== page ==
Genetic Disorders, Malformations, and Inborn Errors of Metabolism*

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27. Genetic Disorders, Malformations, and Inborn Errors of Metabolism*
Anne Matthews and Nathaniel H. Robin
Aneonate born with a malformation, a genetic syndrome, or an acute metabolic disorder presents a management challenge for the neonatal intensive care unit (NICU) staff. If these conditions are not suspected and diagnosed in a critically ill neonate, an appropriate course of action might not be taken. Thus a specific diagnosis becomes imperative. An accurate diagnosis provides the staff with information about the cause of the condition, points the way toward appropriate treatment, and indicates the prognosis so that the most appropriate care of the infant can be initiated. Moreover, the broader issues of providing supportive care and counseling for the affected infant’s family can be addressed.
Genetic evaluation is a complex process that requires expertise in differentiating normal variations from abnormal findings and knowledge of the principles of embryology and dysmorphology to provide an accurate diagnosis. Skills in obtaining detailed information of prenatal and family histories may be equally important.
The field of genomics and genetic medicine has witnessed an explosion of new knowledge, much of which has been generated by the efforts of the Human Genome Project. 13 Advances in understanding of the genetic basis of development and function, as well as the interaction of genes and the environment, continue to provide new insights into human health.
This chapter presents a concise overview of the major categories of genetic disorders and the appropriate techniques to establish specific diagnoses. For an excellent review and detailed explanation of concepts, terminology, and specific genetic mechanisms, refer to Thompson and Thompson Genetics in Medicine.37 See Box 27-1 for a comprehensive list of terms.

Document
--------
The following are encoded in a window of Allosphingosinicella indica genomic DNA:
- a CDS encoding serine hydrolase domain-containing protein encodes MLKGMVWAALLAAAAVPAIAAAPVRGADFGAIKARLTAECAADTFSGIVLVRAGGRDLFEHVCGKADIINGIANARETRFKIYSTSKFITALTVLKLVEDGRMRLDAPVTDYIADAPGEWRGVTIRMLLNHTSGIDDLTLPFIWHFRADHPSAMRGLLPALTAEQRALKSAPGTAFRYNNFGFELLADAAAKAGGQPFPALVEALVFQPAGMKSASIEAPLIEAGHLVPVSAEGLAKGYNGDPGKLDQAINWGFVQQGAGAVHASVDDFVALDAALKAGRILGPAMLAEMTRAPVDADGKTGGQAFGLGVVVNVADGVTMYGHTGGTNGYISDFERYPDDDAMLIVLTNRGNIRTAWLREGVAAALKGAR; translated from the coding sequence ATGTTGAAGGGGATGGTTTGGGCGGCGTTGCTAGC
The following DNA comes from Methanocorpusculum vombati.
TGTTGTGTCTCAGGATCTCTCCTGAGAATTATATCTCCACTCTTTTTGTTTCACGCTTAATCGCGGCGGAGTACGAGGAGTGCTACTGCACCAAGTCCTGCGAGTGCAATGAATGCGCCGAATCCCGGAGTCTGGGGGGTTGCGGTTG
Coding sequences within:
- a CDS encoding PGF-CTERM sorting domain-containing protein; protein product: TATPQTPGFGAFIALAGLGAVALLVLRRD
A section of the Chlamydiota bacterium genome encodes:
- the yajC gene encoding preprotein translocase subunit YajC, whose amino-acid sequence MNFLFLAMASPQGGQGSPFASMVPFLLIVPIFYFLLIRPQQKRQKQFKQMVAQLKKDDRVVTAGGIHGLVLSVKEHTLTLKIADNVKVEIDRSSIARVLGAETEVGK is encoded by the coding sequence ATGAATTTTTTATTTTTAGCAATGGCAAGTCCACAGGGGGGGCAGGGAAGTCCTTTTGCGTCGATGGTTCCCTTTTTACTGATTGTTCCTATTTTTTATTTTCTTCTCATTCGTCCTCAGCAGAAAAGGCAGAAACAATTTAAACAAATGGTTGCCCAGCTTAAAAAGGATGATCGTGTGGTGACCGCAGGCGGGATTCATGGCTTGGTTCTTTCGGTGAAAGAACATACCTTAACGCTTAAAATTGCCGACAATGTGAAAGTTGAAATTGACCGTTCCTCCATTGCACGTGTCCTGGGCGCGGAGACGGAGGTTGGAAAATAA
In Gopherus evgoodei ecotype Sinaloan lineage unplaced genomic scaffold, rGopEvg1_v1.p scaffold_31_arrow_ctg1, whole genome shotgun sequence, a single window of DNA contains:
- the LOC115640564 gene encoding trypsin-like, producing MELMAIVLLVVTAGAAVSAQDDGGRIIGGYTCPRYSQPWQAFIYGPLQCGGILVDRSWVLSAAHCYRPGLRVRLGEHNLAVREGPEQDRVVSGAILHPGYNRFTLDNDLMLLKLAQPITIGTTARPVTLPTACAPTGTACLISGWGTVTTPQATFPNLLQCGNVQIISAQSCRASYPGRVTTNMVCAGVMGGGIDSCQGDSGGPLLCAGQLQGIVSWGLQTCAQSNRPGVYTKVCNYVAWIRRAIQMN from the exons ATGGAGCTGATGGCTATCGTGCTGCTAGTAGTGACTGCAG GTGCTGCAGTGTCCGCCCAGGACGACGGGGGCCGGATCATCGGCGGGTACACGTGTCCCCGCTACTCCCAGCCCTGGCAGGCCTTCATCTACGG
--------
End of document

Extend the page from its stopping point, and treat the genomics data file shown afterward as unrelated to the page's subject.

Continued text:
BOX 27-1

Aerocentric chromosome A chromosome with the centromere near the end of the chromosome.
Allele One of a pair or series of alternate forms of a gene at the same locus.
Aneuploid Any chromosome number that is not an exact multiple of the haploid set.
Autosome A chromosome that is not a sex chromosome.
Centromere The primary constriction of a chromosome in which the long and the short arms meet.
Chromatid After replication of a chromosome, two subunits attached by the centromere can be seen; each is called a chromatid, and after separation, each becomes a chromosome of a daughter cell.
Chromosomes The microscopic structures in the cell nucleus composed of DNA and proteins that contain the genes.
Congenital Present at birth.
Dermatoglyphics The dermal ridge patterns on the digits, palms, and soles.
Diploid Two copies of all chromosomes; the number of chromosomes normally present in somatic cells. In humans, this is 46 and is sometimes symbolized as 2N.
Dominant A gene (allele) that is expressed clinically in the heterozygous state. In a dominant disorder, the mutant allele overshadows the normal allele.
Dysmorphic Morphologic abnormality, often a minor physical finding that may or may not have any cosmetic or functional significance and is present in less than 4% of the newborn population.